sat 20/07/2024

Reissue CDs Weekly: Game Theory - Across The Barrier Of Sound | reviews, news & interviews

Reissue CDs Weekly: Game Theory - Across The Barrier Of Sound

Reissue CDs Weekly: Game Theory - Across The Barrier Of Sound

The Three O’Clock’s Michael Quercio joins the final iteration of Scott Miller’s art-popsters

The previously unheard 1990 and 1991 Game Theory. From left: Michael Quercio, Scott Miller, Gil Ray, Jozef BeckerRobert Toren

Since this column last caught up with the totemic California art-popsters Game Theory, band mainstay Gil Ray passed away. He died in January 2017. He had joined Game Theory as their drummer and backing vocalist in 1985. The new collection Across The Barrier Of Sound: Postscript tracks the Game Theory of 1990 and 1991: a period when Ray was playing guitar and keyboards in the band.

These became Game Theory’s final, under-the-radar years and, until now, have not been the subject of an official release.

Gil Ray’s passing means that just half this latter-day, four-piece Game Theory is still with us. Bandleader and founder Scott Miller took his own life in 2013. The other members were recently arrived drummer Jozef Becker and bassist Michael Quercio. Becker is best known from his then-recent spell with Thin White Rope. Earlier still, he played with Miller in Alternate Learning.

Game Theory_Across The Barrier Of SoundQuercio, the fourth member of the Across The Barrier Of Sound line-up, joined in 1989 when his band The Three O’Clock fell apart after their patchy 1988 album Vermillion, which was issued by Prince's Paisley Park label (Prince wrote a track for the album). Miller and Quercio had co-written “The Girl With The Guitar”, which was on the 1985 Three O’Clock album Arrive Without Travelling. Game Theory also recorded the song. In essence, the reconfigured Game Theory of 1990 and 1991 was a form of family affair.

It came together as Miller took stock after the assured 1988 album Two Steps From The Middle Ages and around the time of the early 1990 Game Theory compilation Tinker To Evers to Chance. The collection included a few new tracks made with Becker and Quercio but without Ray. At this point, Miller was seemingly pondering his band in a retrospective light. All the flux and shape-shifting means that the 24 tracks on Across The Barrier Of Sound: Postscript are as per the last word of the title: an add-on to what’s known. Especially so, as nothing was intended for release. It is not an unissued album.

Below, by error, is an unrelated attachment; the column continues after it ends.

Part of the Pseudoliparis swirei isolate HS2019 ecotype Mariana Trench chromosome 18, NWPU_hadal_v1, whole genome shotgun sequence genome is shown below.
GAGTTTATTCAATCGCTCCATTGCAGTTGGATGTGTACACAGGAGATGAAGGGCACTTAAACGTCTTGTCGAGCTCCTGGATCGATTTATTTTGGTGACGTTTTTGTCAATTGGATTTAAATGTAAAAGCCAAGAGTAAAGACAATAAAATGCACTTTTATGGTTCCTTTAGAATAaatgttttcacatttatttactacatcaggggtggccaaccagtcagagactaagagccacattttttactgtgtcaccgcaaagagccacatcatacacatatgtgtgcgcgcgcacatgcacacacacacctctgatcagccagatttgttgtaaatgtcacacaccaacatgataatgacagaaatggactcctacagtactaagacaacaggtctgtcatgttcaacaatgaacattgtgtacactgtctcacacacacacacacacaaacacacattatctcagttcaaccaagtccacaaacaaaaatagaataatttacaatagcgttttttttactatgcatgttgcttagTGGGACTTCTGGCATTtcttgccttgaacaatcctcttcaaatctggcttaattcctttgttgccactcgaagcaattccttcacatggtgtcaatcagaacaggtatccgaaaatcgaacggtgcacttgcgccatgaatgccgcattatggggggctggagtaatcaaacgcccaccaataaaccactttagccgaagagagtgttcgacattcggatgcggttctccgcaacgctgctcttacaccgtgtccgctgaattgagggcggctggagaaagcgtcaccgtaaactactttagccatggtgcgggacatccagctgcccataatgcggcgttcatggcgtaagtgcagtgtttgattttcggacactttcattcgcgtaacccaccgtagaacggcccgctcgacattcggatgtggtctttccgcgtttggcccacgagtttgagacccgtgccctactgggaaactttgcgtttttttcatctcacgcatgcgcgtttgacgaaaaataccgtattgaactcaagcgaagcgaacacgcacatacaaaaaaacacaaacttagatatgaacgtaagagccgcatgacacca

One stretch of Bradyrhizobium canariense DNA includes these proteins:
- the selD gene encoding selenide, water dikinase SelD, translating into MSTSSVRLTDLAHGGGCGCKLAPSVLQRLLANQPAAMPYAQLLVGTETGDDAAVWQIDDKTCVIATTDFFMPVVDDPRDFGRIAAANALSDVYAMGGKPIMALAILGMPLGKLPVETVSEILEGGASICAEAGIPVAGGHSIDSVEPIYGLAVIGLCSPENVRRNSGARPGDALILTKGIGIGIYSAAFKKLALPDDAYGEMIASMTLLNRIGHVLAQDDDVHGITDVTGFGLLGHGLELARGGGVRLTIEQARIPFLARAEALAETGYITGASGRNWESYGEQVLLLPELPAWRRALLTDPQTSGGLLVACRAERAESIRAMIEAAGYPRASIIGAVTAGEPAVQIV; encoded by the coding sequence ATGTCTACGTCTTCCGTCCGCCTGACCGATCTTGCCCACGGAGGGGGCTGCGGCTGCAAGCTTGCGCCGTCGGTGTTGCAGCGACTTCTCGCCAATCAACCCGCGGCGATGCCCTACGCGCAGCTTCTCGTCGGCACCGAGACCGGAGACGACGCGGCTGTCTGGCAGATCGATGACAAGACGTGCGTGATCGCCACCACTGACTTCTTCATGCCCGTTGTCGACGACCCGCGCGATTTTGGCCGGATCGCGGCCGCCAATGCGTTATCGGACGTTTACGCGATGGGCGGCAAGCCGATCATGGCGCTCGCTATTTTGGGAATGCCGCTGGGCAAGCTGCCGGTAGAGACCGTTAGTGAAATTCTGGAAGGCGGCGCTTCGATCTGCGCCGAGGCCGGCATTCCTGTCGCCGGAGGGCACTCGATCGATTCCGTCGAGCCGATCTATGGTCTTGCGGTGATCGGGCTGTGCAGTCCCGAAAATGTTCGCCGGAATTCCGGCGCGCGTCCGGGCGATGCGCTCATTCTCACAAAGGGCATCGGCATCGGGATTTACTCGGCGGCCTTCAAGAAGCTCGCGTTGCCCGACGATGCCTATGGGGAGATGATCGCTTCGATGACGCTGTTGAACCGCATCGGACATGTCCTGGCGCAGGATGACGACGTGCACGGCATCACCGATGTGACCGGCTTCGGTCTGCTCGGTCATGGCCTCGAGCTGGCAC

Four of Across The Barrier Of Sound’s tracks – “Inverness”, “Idiot Son”, “My Free Ride”, and “Take me Down (to Halloo)” – are finished studio recordings. “Treat it Like my Own” was first heard on a fan club cassette (different versions of two other songs from that cassette are collected). Otherwise, the sources are home demos (mostly solo) and a couple of live tracks. This is a window into what was going on in Game Theory's world, rather than a Game Theory release as such.

Game Theory 03_Across The Barrier Of Sound_ Robert TorenRevealingly, the sense of this as a period of flux is reinforced by Miller’s post-Game Theory band The Loud Family subsequently recording much of what’s made it onto Across The Barrier Of Sound. “Go Back To Sleep Little Susie (Aerodeliria)”, "Idiot Son", "Inverness", "Jimmy Still Comes Around", "Slit my Wrists" “Some Grand Vision” and "Take me Down (Too Halloo)" are familiar in their later forms. Lyrics may have changed. Odd parts of melodies and song structures differ too. But the blur between Game Theory and The Loud Family is clear.

As an album was not the goal, everything comes across as transitional. Indeed, it is hard to see how a band with Miller as its leader could have – in the long term – accommodated Quercio, another strong, idiosyncratic singer and songwriter. A single band with both had to have had a finite shelf life.

However, some of what’s collected ranks with the best of Game Theory and The Loud Family. In contrast, despite a home-recorded version of The Three O’Clock's "A Day in Erotica", little nods towards Quercio’s recent past.

Game Theory 03_Across The Barrier Of Sound_ Robert TorenOf the studio-proper tracks, “My Free Ride” is brilliant: classic Scott Miller with a beautiful melody and exquisite singing. The version of "Take me Down (to Halloo)" feels tentative though – doubtless due to the familiarity of the later Loud Family version. “Inverness”, again cut later by The Loud Family, also suffers due to the same reflexive comparison. “Idiot Son”, instead, is more angular, spikier than when it was tackled by The Loud Family. A home demo of "Jimmy Still Comes Around" is a wild ride, suggesting Miller had a jagged identity in mind for the end-days Game Theory. A lovely, poised solo recording of "Some Grand Vision" could have stood on its own if buffed up with a full arrangement.

Obviously, Across The Barrier Of Sound: Postscript is not an entry point into this important band. For that, head to Real Nighttime (1985) , The Big Shot Chronicles (1986), Lolita Nation (1987) and Two Steps from the Middle Ages (1988), all of which capture the Game Theory Scott Miller in excelsis; as a pop auteur on the Todd Rundgren level.

And also, despite the songs included, Across The Barrier Of Sound: Postscript is not a lost prequel for The Loud Family. Instead, what’s compiled is a vital snapshot of transition. As to where this short-lived Game Theory could have gone if Miller and Quercio had stuck with it? No one will ever know.

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